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concentration and cantering

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  • Concentration when horse riding

 
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    08-03-2010, 04:36 AM
  #1
Foal
Question concentration and cantering

Well, technically these things are sorta connected.

Whilst riding today I figured something out. I was focusing on my position, my head off with the faeries. Lopez was going on at a nice even trot with his head a little down instead of in the air. After I finished riding I realized that as soon as I start fiddling with him things go down hill. He'll go along at his own pace and settle into a nice one and go where I want to but as SOON as I do something to him (apart from moving him around and pushing him a little with his legs) mainly adjusting his pace or something and he gets into this little mood and goes fast or chucks his head into the head.

We are a funny pair aren't we?


Okay, to the cantering. To put it simply, Lopez has the HOONIEST canter. Wait, I should start from the start. When asking Lopez to go into a canter he goes into this fast trot, horribly fast trot. And then he sort of stumbles into a really fast canter and then as I pull him back a little he'll go back into a trot. It's just so. . .GRRR

How can I fix it?
     
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    08-03-2010, 03:59 PM
  #2
Yearling
The last part about the canter is the same thing I'm going through with my guy.

Our trainer advised us to not ever run into the canter that way, even though that's what he wants to do. If I ask for the canter and he starts to speed up into his crazy trot I just reel him in and slow down to the trot or walk I want and try again. She says that if we keep allowing him to rush into the canter he will learn that that's what we want him to do. Slow back down, get your rhythm back and ask again. Maybe use a crop or a dressage whip, something extra when you ask so he realizes you don't just want him to speed up but shift gears completely.

Good luck! We are working more on his trot rhythm before we try tackling the canter transitions again but that's the game plan.
     
    08-04-2010, 01:51 AM
  #3
Foal
That's a good idea, I'll try it. And I might try the whip as well, I'm a little cautious with them because he doesn't like them at all but I'll defiantly try and get one. (Looks like I'm going to annoy dad for moneyz)
     
    08-04-2010, 02:40 PM
  #4
Showing
That is excellent advice Deerly. One thing that I use to teach a horse to level out, slow down, and relax at the canter is circles. They are the cure for nearly every evil. My Dad always says "Lope him until his head drops" and it works. Lope them in circles and instead of using both reins to control speed, just make the circle smaller when they speed up. Keep it small until they slow down and then slowly let them go back out to the bigger one. You will be tired, he will be tired, and it is entirely possible that your side will be hurting by the time you are done but you will see improvement every day.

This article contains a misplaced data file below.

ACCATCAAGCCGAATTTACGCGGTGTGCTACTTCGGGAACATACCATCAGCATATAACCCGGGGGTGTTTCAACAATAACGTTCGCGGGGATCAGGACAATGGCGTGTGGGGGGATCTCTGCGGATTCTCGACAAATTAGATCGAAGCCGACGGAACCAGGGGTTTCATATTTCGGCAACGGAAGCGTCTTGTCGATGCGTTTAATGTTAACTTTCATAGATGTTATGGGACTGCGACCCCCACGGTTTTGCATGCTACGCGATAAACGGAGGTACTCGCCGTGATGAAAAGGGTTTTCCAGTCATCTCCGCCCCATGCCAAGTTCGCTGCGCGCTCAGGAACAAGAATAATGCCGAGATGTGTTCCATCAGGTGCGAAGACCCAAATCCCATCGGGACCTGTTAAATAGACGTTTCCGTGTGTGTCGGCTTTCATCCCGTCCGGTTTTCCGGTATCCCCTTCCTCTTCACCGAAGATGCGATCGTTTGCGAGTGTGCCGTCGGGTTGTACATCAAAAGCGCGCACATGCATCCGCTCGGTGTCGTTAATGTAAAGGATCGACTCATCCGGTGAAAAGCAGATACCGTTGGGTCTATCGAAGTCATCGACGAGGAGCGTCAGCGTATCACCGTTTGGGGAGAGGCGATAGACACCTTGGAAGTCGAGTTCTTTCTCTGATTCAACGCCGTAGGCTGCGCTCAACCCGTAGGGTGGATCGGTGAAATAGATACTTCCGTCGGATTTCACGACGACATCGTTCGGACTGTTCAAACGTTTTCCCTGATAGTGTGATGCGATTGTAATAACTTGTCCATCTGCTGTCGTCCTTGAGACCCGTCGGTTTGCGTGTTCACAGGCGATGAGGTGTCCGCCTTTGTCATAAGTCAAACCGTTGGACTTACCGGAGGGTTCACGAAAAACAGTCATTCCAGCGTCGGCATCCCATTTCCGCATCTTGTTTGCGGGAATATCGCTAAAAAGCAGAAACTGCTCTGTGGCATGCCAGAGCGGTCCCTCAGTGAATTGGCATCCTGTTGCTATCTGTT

08-04-2010, 03:04 PM
  #5
Foal
Quote:
Originally Posted by lopez    
Well, technically these things are sorta connected.

Okay, to the cantering. To put it simply, Lopez has the HOONIEST canter. Wait, I should start from the start. When asking Lopez to go into a canter he goes into this fast trot, horribly fast trot. And then he sort of stumbles into a really fast canter and then as I pull him back a little he'll go back into a trot. It's just so. . .GRRR

How can I fix it?
I have been working with my three year old this summer and we started with the same problem. I would allow him to do it at first, to get into the canter and work on balancing and such but then it came to the point where he needed to learn how to strike off with confidence from the trot. (Don't do it from the walk until the horse is SOLID at the trot, it can make them nervous and won't help)

So when the time came my coach rode him in draw reins. She'd collect him up and ask for the canter, not allowing him to run. If he tried to run she'd bring him back and ask again right away. When in draw reins what you need to work on (and only work on pretty much) is the transitions. They automatically put your horse on the forehand for the most part so it is important to just work on strengthening the transitions and making your horse confident, and not worry about too much else at that point.

Now when I ride him and ask for the canter he is SOOO much better. Over 50% of the time he is now striking off right away and not running. Some horses need confidence in their transitions like my boy and the draw reins did the trick. And that was only one night of using them.

I would suggest though that you have someone experienced with draw reins do it with him at least for the first time or until you know how to use them properly. Like I said it only took one time with the reins to really help out and he is so much better now. :)
     

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